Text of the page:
Hawkeyes’ historic run falls short of a national title

KCRG-TV9's Chelsie Brown and Jack Lido report from Dallas with reactions from players like Caitlin Clark and Monika Czinano.
Published: Apr. 2, 2023 at 11:31 PM CDT
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DALLAS, TX (KCRG) - The Iowa women’s basketball team came up one win short of claiming the school’s first-ever national championship. The Hawkeyes gave a lot of credit to LSU who put up 102 points and shot 65 percent from the three point line.

Iowa got into some foul trouble and seniors Monika Czinano and McKenna Warnock ended their careers on the bench. Even when Iowa was down 21 points, the belief they’ve had in themselves all season never wavered off.

“I never stopped believing in our team, honestly. I’m so proud of them and I think our fight was amazing. I don’t think even when the buzzer ended we were done fighting. I think we would have kept playing there all night if we could have,” Warnock said.

“I thought the whole game we would win,” senior guard Kate Martin said. “I think that’s what stings the worst at the end of it when the final buzzer goes off and it was LSU who won. They played outstanding. They made a lot of shots and banked in a few threes. We could be down 60 points and I would still think this team could come back. That’s how much I believe in everyone on this team.”

Caitlin Clark’s technical foul in the third quarter really bothered Iowa head coach Lisa Bluder and halted Iowa’s momentum in the game.

“Her growth this year especially has been outstanding. That’s why I think that technical foul hurts even more because I know how far she’s come. I know that that wasn’t any intent- I’ll have to watch it on film - but there was no intent whatsoever for her to disrespect the game in any way. For her to get that. I don’t know. It isn’t right,” Bluder said.

“I didn’t say anything. It was for rolling the ball under the basket where the ref would have been to throw it in for the free throw, but I’m not the ref. It’s what she called. It is what it is. Obviously, I’m not going to go back in time to change it. It’s not what I care about,” Clark said.

Although they fell short of their ultimate team goal, they want to be remembered as a group who played with joy and passion. They also love the game and love each other.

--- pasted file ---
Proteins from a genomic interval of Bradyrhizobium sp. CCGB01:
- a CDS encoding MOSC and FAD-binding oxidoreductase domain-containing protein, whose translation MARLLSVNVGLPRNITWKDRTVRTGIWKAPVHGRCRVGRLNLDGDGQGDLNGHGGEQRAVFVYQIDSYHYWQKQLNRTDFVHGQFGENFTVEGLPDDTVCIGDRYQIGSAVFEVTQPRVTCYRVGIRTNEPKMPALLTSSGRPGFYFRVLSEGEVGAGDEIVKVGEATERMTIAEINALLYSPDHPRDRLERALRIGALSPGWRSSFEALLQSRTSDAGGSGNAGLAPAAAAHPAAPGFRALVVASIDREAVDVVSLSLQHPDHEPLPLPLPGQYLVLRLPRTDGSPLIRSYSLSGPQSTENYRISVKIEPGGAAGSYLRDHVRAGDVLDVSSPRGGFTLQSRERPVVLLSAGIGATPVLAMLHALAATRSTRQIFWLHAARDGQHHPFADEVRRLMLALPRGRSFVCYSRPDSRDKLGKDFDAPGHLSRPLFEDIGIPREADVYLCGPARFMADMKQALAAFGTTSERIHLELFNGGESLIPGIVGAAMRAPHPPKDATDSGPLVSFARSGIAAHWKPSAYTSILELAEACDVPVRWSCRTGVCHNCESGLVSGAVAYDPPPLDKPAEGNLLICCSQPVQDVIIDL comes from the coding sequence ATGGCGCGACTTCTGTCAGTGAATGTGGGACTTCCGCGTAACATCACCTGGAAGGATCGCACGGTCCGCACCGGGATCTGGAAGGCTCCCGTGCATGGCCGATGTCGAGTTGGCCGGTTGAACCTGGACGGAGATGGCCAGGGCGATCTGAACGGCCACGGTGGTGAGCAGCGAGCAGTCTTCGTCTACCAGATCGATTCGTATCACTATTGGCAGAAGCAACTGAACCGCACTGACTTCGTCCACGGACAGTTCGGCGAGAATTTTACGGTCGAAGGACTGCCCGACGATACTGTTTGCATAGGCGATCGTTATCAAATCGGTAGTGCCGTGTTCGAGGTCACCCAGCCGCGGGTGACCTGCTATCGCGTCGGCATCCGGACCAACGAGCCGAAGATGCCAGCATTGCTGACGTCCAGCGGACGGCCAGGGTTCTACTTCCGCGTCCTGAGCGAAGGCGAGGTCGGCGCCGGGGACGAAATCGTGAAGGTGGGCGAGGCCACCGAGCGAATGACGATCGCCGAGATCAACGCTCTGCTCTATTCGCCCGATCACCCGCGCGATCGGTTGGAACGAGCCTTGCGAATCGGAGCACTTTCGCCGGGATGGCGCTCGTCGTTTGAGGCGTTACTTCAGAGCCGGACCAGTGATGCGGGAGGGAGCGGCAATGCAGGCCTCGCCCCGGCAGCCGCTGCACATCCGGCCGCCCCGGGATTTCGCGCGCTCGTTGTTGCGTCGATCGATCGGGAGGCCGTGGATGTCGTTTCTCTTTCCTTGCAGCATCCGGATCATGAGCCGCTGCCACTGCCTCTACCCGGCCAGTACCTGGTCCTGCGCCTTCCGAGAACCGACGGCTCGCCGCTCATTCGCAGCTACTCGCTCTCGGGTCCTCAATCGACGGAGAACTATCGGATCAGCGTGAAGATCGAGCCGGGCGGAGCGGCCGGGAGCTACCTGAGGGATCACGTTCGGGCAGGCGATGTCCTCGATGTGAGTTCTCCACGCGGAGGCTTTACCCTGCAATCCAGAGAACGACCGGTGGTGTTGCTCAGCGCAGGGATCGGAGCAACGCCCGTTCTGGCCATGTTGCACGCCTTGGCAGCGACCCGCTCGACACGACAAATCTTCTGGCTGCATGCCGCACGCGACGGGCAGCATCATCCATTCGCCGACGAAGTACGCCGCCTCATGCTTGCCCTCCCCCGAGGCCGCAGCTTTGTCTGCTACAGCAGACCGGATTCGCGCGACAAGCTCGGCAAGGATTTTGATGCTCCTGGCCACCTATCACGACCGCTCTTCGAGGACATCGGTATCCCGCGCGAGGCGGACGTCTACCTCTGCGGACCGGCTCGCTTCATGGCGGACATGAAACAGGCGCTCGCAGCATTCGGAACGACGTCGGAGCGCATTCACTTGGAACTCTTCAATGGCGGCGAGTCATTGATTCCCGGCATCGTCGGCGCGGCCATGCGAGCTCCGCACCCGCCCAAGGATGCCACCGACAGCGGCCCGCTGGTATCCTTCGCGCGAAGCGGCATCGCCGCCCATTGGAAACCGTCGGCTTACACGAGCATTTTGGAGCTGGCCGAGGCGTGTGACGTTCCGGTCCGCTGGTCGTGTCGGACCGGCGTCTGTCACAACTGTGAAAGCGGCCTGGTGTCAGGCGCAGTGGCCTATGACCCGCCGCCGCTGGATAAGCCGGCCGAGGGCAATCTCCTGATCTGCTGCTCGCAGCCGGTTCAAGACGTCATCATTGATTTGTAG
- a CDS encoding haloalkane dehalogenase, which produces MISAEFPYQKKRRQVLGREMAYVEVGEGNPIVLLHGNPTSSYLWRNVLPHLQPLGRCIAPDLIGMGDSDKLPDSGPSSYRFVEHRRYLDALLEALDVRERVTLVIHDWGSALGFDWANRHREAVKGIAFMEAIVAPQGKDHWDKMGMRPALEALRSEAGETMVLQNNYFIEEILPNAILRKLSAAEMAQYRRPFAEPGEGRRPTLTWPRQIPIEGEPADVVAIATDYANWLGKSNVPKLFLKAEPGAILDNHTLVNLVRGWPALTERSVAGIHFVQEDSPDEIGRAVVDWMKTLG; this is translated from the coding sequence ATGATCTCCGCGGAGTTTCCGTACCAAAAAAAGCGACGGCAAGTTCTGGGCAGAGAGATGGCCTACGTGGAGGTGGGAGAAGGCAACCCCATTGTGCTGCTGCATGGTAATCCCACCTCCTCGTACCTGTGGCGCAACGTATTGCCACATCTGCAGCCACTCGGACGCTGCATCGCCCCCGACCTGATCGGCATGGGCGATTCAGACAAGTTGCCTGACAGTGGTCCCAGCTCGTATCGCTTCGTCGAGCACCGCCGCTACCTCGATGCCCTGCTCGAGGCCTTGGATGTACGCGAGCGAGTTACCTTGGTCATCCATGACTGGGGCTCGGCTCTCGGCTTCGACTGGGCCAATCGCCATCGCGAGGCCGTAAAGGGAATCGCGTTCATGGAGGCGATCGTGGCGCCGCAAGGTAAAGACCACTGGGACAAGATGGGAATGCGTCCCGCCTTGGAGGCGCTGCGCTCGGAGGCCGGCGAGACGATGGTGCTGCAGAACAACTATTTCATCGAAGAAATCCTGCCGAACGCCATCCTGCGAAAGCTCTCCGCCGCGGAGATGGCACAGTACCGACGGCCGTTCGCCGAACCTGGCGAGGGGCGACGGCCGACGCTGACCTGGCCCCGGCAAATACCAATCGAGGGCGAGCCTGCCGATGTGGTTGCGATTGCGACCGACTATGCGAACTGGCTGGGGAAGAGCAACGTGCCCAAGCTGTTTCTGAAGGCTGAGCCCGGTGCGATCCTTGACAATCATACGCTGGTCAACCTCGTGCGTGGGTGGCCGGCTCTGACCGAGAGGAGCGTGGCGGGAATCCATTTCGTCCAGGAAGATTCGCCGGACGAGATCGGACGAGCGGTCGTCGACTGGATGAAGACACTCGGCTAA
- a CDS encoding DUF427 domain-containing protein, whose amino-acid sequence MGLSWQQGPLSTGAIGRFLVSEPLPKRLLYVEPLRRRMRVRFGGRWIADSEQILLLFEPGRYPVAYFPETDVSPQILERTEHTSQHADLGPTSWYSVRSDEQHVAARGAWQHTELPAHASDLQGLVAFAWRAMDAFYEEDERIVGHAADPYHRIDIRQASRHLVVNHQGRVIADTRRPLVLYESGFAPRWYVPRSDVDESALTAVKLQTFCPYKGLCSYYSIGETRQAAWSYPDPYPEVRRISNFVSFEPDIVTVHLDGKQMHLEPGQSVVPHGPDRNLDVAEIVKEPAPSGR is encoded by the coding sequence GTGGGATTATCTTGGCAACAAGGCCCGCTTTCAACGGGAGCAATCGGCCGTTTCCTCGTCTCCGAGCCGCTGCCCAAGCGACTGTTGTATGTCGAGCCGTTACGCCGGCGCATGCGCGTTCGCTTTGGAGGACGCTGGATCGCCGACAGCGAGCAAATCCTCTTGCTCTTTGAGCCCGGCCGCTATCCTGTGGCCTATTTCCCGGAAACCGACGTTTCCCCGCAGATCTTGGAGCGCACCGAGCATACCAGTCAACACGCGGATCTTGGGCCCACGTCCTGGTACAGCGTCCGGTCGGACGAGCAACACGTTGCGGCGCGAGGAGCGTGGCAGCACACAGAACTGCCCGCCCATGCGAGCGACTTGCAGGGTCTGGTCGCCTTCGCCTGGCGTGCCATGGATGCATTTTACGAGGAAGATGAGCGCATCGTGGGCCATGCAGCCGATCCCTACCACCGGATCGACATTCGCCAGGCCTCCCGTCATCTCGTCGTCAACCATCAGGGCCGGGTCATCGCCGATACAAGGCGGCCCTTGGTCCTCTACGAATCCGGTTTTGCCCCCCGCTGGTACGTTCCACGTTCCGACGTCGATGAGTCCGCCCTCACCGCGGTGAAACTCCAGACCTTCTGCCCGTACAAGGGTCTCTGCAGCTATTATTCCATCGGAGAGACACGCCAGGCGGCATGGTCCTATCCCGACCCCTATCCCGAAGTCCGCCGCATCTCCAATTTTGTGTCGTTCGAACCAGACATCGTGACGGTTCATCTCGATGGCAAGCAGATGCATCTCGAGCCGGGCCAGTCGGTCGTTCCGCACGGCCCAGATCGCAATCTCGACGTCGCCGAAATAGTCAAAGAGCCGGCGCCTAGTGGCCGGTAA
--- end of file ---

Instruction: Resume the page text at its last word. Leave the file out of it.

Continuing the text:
“That’s what I want people to remember,” Martin said. “That’s what I want people to see out of us from this whole season.”

“I think love to each other. I couldn’t be more proud of his team and we’re proud of these girls. It’s honestly been an honor to be part of it for these past four years. A national championship is something we always dreamed of,” Warnock added.

Sunday’s game featured the largest total crowd in women’s Final Four history with 19,482 people in attendance. Czinano has said she’s lucky to have played during one of the most influential times in women’s basketball, but it will be hard to replace what she and Warnock brought to the team.

“I just hope my legacy is somebody who played this game and showed that you can be intense, but also have so much fun with it. I’ve always just been goofy. I kind of wore my emotions on my sleeve. More than that, I did this and I played basketball to be a role model for younger kids who have grown up, maybe bigger, stronger and just kind of feel a little bit awkward. That’s where I found a safe haven is in basketball,” Czinano said.

“When you coach somebody for four or five years, you get to know him really well and you build relationships. It’s like a family. So to think of a locker room next year without Monika and McKenna - it’s almost too much right now to think about. I want to coach them again. I wish I could coach them tomorrow,” Bluder said.

Iowa who finished their historic run with a 31-7 overall record returns three of their five starters next season.